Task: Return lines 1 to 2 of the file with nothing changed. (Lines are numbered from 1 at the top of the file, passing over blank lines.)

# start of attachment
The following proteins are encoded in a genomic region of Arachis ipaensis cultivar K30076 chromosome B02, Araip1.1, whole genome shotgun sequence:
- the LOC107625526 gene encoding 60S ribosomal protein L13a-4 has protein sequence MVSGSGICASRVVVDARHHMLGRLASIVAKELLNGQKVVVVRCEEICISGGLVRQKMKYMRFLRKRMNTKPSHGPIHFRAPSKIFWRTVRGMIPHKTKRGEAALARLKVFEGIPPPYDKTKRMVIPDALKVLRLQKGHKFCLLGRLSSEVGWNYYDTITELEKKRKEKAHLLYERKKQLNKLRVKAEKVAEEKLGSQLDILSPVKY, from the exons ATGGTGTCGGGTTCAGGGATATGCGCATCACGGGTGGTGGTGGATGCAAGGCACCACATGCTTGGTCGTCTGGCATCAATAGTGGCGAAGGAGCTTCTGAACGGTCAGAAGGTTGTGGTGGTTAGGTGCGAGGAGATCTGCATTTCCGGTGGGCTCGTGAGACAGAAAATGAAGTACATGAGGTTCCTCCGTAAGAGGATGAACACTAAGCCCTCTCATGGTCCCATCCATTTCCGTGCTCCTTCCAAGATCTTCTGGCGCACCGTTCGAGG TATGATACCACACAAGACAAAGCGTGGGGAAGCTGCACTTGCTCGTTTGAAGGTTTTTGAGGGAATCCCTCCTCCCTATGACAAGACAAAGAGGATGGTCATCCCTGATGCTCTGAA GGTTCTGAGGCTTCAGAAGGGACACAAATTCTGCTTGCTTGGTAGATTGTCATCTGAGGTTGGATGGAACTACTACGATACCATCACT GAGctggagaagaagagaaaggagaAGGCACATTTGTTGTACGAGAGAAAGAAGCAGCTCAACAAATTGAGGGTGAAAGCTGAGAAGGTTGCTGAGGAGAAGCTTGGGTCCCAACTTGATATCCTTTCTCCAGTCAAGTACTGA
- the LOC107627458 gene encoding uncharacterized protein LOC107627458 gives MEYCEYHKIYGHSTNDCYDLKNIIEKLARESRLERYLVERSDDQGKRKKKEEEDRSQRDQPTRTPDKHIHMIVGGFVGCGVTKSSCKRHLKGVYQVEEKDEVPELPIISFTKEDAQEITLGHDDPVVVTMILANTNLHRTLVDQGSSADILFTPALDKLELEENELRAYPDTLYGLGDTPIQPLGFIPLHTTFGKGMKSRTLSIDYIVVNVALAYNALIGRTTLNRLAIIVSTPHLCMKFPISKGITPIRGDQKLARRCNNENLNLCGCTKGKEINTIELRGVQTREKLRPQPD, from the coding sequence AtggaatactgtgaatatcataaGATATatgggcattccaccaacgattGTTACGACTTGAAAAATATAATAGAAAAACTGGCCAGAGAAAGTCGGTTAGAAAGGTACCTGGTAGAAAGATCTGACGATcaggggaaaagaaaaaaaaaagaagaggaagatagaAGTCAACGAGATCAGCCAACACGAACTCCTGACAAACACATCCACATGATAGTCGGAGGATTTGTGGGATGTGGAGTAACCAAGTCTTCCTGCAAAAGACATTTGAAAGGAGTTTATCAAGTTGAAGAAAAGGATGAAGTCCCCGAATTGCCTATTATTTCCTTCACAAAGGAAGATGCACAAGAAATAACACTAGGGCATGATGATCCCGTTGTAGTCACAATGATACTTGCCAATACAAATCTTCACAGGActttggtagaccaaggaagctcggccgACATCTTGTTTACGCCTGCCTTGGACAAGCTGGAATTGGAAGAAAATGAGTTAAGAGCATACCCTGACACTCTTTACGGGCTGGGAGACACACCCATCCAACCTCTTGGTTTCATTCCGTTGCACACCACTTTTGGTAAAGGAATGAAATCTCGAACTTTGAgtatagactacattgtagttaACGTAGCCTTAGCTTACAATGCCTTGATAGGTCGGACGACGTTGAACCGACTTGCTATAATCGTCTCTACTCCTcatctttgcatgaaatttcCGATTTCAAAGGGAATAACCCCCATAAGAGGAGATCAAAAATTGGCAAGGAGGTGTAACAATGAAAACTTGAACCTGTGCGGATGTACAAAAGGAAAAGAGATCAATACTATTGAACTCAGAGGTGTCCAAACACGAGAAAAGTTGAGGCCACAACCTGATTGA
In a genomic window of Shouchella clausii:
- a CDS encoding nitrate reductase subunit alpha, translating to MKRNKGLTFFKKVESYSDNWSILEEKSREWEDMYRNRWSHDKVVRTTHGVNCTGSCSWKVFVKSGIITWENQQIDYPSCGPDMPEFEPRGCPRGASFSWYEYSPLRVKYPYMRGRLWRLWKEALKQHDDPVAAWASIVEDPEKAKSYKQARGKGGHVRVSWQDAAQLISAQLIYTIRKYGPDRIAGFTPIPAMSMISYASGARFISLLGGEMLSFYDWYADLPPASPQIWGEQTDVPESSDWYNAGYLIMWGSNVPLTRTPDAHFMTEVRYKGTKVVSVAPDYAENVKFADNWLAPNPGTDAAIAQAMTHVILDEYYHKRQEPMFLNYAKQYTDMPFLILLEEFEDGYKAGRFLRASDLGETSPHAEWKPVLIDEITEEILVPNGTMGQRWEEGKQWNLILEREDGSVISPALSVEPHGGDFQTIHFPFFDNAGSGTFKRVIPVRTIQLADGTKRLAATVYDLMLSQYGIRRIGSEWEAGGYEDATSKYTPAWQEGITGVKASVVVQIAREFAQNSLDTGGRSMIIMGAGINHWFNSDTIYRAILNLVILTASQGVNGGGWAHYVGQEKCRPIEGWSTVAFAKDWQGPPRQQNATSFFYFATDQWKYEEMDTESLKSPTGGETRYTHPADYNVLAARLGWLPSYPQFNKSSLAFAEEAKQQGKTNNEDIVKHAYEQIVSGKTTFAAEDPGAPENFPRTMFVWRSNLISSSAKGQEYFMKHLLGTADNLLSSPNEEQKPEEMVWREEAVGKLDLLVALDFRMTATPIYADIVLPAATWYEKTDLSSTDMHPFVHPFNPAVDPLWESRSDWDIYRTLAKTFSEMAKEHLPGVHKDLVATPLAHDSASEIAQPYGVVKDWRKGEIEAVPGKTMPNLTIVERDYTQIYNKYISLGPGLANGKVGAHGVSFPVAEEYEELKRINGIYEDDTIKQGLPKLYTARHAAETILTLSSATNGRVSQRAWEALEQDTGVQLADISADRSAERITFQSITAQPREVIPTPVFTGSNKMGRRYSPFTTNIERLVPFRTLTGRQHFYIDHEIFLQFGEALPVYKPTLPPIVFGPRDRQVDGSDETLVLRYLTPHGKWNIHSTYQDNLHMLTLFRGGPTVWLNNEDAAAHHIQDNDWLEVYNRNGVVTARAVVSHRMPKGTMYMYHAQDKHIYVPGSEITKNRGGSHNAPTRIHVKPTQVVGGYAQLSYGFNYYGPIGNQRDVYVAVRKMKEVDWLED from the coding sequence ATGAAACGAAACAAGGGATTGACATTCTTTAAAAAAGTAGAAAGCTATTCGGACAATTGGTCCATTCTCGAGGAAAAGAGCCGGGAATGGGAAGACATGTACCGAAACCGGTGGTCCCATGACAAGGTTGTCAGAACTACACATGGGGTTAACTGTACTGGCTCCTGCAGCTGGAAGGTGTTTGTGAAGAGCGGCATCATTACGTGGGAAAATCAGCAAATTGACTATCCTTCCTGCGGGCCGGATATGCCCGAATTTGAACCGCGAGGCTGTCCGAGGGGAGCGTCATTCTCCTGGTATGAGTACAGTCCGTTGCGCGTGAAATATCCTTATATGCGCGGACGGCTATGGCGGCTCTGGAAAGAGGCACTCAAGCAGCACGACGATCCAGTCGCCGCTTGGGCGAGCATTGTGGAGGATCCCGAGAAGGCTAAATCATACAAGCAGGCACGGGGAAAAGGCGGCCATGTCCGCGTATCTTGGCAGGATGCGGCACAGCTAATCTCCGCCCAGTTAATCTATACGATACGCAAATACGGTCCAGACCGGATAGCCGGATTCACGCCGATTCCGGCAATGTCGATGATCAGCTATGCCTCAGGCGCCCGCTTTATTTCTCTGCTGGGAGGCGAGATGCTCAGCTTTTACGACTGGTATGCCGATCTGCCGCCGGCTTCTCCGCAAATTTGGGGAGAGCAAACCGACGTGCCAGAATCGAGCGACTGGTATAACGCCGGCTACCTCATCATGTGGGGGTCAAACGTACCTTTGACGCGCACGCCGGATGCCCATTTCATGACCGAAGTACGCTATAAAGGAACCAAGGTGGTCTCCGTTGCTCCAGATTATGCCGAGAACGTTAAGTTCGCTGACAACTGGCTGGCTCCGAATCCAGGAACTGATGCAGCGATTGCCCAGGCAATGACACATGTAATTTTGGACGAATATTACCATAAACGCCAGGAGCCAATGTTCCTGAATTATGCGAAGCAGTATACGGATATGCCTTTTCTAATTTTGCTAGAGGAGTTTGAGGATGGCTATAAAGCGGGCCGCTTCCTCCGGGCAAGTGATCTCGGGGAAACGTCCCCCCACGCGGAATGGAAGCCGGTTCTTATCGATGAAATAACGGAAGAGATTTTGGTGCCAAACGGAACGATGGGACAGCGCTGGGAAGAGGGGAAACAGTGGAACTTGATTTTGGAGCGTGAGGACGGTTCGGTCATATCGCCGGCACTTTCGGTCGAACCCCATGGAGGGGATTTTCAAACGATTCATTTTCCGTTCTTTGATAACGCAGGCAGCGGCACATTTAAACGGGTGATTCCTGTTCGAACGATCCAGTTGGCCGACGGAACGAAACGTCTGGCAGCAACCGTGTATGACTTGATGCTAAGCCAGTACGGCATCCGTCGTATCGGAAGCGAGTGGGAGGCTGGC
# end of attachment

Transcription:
The following proteins are encoded in a genomic region of Arachis ipaensis cultivar K30076 chromosome B02, Araip1.1, whole genome shotgun sequence:
- the LOC107625526 gene encoding 60S ribosomal protein L13a-4 has protein sequence MVSGSGICASRVVVDARHHMLGRLASIVAKELLNGQKVVVVRCEEICISGGLVRQKMKYMRFLRKRMNTKPSHGPIHFRAPSKIFWRTVRGMIPHKTKRGEAALARLKVFEGIPPPYDKTKRMVIPDALKVLRLQKGHKFCLLGRLSSEVGWNYYDTITELEKKRKEKAHLLYERKKQLNKLRVKAEKVAEEKLGSQLDILSPVKY, from the exons ATGGTGTCGGGTTCAGGGATATGCGCATCACGGGTGGTGGTGGATGCAAGGCACCACATGCTTGGTCGTCTGGCATCAATAGTGGCGAAGGAGCTTCTGAACGGTCAGAAGGTTGTGGTGGTTAGGTGCGAGGAGATCTGCATTTCCGGTGGGCTCGTGAGACAGAAAATGAAGTACATGAGGTTCCTCCGTAAGAGGATGAACACTAAGCCCTCTCATGGTCCCATCCATTTCCGTGCTCCTTCCAAGATCTTCTGGCGCACCGTTCGAGG TATGATACCACACAAGACAAAGCGTGGGGAAGCTGCACTTGCTCGTTTGAAGGTTTTTGAGGGAATCCCTCCTCCCTATGACAAGACAAAGAGGATGGTCATCCCTGATGCTCTGAA GGTTCTGAGGCTTCAGAAGGGACACAAATTCTGCTTGCTTGGTAGATTGTCATCTGAGGTTGGATGGAACTACTACGATACCATCACT GAGctggagaagaagagaaaggagaAGGCACATTTGTTGTACGAGAGAAAGAAGCAGCTCAACAAATTGAGGGTGAAAGCTGAGAAGGTTGCTGAGGAGAAGCTTGGGTCCCAACTTGATATCCTTTCTCCAGTCAAGTACTGA